But now about this good music I keep mentioning: my tastes, for the most part, could be somewhat adequately described as “indie” if you were in the mood to create a single, arbitrary genre of music and lump everything I like into it (why would you ever be in that mood?). That does not mean that I think any band on a major label sucks (Radiohead was on a major label; Wilco is on a subsidiary of a major label). Nor does it mean that I think a band is good just because they’re “indie.” There are plenty of bands revered by the indie kids that I think suck just as much as Nickelback or Maroon 5. Portugal. The Man comes to mind, as does Sufjan Stevens, who I think is probably the most overrated musician to ever receive almost awkwardly fawning praise from the goodish people at Pitchfork. If I’m gonna say that there is no real correlation between music’s popularity and its shittiness, I hope we can all agree that I’m also saying there is no correlation between music’s lack of popularity and its awesomeness (but I will say that I’m completely fucking baffled by some bands’ lack of popularity. For instance, why doesn’t the whole world love The New Pornographers?).
Obviously, as I’ve said before, I can only answer this question in terms of myself, but I wanted to talk about it in order to help illustrate a few guiding principles of Bollocks! as a place where you (in your less productive moments) come to read about music: firstly and foremostly, great music can come from anywhere. The only thing that matters is if you like the music. For me, I’ve gotta like the sound of a band, what it is they’re saying, and whatever ethos I detect behind what they’re saying. If you don’t care about any of that shit, you’re probably pretty easy to please as a music listener. Second, principle number one means that I have to accept the possibility, however remote, that John Mayer or Portugal. The Man might someday record something that I think is really good. It’s far more likely, of course, that the Hold Steady will do that (because they already do), but I long ago made a solemn vow to only let music piss me off on a case-by-case basis. Third ‘n’ finally: why do I bother even talking about all this shit? Believe it or not, Bollocks! doesn’t exist because I love my opinions about music. It exists because I love music. I wish listening to music supplied me with nutrients so I could spend my grocery money on records and still survive.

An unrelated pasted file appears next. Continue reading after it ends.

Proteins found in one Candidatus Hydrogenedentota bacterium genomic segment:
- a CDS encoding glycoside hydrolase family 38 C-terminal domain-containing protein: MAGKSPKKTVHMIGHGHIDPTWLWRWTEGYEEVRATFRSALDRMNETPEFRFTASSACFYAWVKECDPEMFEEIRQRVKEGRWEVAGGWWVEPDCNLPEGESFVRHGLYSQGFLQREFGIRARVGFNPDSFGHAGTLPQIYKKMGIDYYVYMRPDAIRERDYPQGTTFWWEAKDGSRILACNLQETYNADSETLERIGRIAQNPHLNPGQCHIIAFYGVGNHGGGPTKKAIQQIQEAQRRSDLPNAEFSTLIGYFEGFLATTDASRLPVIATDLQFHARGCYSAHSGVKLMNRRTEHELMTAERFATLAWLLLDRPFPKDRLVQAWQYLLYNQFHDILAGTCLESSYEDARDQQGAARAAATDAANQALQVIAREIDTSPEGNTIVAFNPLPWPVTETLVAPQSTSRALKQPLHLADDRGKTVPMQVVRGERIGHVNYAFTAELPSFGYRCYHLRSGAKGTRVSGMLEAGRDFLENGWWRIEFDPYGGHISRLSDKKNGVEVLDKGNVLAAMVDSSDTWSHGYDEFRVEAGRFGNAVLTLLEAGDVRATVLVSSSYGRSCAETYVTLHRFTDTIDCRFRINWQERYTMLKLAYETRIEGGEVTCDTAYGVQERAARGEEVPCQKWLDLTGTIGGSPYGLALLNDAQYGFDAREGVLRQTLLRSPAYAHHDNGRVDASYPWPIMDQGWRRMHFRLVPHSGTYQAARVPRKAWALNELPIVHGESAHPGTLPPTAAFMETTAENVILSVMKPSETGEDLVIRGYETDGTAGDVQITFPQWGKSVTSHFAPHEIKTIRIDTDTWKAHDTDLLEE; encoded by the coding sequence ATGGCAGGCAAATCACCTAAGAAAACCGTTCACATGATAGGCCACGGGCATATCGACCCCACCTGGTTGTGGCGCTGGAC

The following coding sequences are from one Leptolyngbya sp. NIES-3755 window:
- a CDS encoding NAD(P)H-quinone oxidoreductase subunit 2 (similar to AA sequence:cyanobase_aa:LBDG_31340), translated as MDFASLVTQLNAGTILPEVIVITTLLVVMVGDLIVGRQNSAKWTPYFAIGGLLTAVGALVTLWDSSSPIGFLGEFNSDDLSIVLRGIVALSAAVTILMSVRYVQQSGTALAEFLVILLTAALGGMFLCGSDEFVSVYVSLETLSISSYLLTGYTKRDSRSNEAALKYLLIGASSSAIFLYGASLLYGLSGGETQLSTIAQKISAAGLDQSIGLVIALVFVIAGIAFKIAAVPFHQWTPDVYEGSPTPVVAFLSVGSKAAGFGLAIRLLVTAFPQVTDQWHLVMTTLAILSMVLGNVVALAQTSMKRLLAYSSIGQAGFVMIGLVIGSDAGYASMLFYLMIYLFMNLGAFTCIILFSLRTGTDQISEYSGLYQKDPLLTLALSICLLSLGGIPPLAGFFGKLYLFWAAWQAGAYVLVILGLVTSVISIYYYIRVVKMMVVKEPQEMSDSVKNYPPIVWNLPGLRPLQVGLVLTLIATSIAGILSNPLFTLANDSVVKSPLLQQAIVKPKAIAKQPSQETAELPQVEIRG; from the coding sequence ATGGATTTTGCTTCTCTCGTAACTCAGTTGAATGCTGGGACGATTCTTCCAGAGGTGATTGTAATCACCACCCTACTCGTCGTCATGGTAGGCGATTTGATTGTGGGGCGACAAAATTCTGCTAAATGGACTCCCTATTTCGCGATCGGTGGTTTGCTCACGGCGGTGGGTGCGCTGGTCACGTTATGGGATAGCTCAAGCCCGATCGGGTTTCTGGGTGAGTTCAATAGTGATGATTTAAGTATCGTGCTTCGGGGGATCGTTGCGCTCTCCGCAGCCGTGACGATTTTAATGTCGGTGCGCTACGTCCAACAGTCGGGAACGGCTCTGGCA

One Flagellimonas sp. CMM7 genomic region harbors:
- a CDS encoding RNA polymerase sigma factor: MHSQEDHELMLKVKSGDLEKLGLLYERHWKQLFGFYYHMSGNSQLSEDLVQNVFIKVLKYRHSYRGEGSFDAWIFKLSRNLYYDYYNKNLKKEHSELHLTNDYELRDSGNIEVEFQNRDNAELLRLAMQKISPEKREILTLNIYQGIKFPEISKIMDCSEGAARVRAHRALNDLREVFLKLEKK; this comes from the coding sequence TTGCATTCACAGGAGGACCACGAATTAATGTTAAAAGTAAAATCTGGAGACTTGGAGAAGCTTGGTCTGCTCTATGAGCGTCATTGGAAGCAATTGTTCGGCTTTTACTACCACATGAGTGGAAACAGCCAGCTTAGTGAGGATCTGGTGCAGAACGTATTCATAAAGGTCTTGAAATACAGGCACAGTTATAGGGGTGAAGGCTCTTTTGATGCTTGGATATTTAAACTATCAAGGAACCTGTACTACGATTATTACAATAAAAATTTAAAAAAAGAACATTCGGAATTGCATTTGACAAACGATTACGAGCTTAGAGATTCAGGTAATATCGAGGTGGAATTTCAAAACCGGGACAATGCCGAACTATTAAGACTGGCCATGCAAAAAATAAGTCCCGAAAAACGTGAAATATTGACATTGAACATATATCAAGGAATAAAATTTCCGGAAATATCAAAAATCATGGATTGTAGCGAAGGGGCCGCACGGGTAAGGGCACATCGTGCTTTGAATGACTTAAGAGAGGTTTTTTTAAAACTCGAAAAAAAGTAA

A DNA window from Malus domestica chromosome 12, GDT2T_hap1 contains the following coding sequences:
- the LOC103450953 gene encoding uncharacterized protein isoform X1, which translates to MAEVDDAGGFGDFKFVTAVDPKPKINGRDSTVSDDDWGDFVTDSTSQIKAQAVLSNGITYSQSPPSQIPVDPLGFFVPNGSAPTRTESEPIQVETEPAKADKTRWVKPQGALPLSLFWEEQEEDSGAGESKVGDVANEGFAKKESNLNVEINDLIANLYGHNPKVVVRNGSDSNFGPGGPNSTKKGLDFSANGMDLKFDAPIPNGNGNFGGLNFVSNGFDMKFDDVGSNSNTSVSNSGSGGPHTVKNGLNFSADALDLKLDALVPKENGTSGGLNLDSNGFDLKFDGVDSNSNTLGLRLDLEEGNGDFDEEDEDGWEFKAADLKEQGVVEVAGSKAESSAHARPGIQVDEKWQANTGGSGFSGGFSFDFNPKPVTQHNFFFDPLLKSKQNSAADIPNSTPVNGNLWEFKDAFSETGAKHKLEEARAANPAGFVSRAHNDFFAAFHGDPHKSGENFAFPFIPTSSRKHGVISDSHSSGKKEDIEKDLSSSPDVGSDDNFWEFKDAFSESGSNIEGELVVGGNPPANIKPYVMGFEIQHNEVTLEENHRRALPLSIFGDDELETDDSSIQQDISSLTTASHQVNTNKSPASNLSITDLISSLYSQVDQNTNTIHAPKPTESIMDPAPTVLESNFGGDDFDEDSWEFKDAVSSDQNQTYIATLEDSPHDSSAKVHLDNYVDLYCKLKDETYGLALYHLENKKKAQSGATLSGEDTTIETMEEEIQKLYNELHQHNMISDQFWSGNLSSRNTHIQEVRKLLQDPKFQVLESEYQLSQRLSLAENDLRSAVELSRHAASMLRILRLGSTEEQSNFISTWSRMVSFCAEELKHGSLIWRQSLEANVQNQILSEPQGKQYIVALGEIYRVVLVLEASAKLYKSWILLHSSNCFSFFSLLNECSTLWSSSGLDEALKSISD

If the last two days of discussion have felt a little inconclusive to you (these are some of the most qualified statements I’ve ever made on Bollocks!), it’s because I am extremely loath to make any assertion that might cut people off from music they love, even if I hate it. If you genuinely love, say, Coldplay’s “Fix You” (a song which I abhor) because maybe your boyfriend sang it to you the night your grandma died, I’m not gonna tell you not to listen to that song. I’m sure as hell not gonna like the song more myself, but I’m gonna love hearing your story about why it means so much to you. See, I’m not one of these guys who learned the wrong lesson from High Fidelity – I know that I’ll learn more about you as a person by hearing why you bought an album than I will by simply noting, with approval or disapproval, that you own the album.